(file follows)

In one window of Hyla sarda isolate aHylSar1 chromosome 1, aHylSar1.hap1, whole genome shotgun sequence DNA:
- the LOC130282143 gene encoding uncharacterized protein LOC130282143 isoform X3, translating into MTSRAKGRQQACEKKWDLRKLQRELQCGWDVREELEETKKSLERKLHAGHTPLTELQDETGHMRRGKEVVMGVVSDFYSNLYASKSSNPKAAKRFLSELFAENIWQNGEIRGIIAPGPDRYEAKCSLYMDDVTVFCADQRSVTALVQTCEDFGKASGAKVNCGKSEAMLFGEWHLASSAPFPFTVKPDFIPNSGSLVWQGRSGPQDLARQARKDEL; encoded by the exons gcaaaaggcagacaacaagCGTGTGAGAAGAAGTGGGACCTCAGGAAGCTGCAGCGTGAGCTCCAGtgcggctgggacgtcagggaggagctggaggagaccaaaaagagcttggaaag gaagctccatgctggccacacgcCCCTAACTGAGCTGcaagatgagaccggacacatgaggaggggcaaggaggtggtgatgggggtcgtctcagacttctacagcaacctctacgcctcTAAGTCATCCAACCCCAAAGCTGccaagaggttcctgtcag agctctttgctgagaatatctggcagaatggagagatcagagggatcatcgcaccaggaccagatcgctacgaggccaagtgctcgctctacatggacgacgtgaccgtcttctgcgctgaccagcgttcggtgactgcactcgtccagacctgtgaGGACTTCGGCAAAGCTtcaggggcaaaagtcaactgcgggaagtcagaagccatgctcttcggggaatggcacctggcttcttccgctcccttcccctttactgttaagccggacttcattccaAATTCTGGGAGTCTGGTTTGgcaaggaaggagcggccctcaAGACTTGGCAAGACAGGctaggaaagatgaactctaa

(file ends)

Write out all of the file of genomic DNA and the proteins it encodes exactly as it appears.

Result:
In one window of Hyla sarda isolate aHylSar1 chromosome 1, aHylSar1.hap1, whole genome shotgun sequence DNA:
- the LOC130282143 gene encoding uncharacterized protein LOC130282143 isoform X3, translating into MTSRAKGRQQACEKKWDLRKLQRELQCGWDVREELEETKKSLERKLHAGHTPLTELQDETGHMRRGKEVVMGVVSDFYSNLYASKSSNPKAAKRFLSELFAENIWQNGEIRGIIAPGPDRYEAKCSLYMDDVTVFCADQRSVTALVQTCEDFGKASGAKVNCGKSEAMLFGEWHLASSAPFPFTVKPDFIPNSGSLVWQGRSGPQDLARQARKDEL; encoded by the exons gcaaaaggcagacaacaagCGTGTGAGAAGAAGTGGGACCTCAGGAAGCTGCAGCGTGAGCTCCAGtgcggctgggacgtcagggaggagctggaggagaccaaaaagagcttggaaag gaagctccatgctggccacacgcCCCTAACTGAGCTGcaagatgagaccggacacatgaggaggggcaaggaggtggtgatgggggtcgtctcagacttctacagcaacctctacgcctcTAAGTCATCCAACCCCAAAGCTGccaagaggttcctgtcag agctctttgctgagaatatctggcagaatggagagatcagagggatcatcgcaccaggaccagatcgctacgaggccaagtgctcgctctacatggacgacgtgaccgtcttctgcgctgaccagcgttcggtgactgcactcgtccagacctgtgaGGACTTCGGCAAAGCTtcaggggcaaaagtcaactgcgggaagtcagaagccatgctcttcggggaatggcacctggcttcttccgctcccttcccctttactgttaagccggacttcattccaAATTCTGGGAGTCTGGTTTGgcaaggaaggagcggccctcaAGACTTGGCAAGACAGGctaggaaagatgaactctaa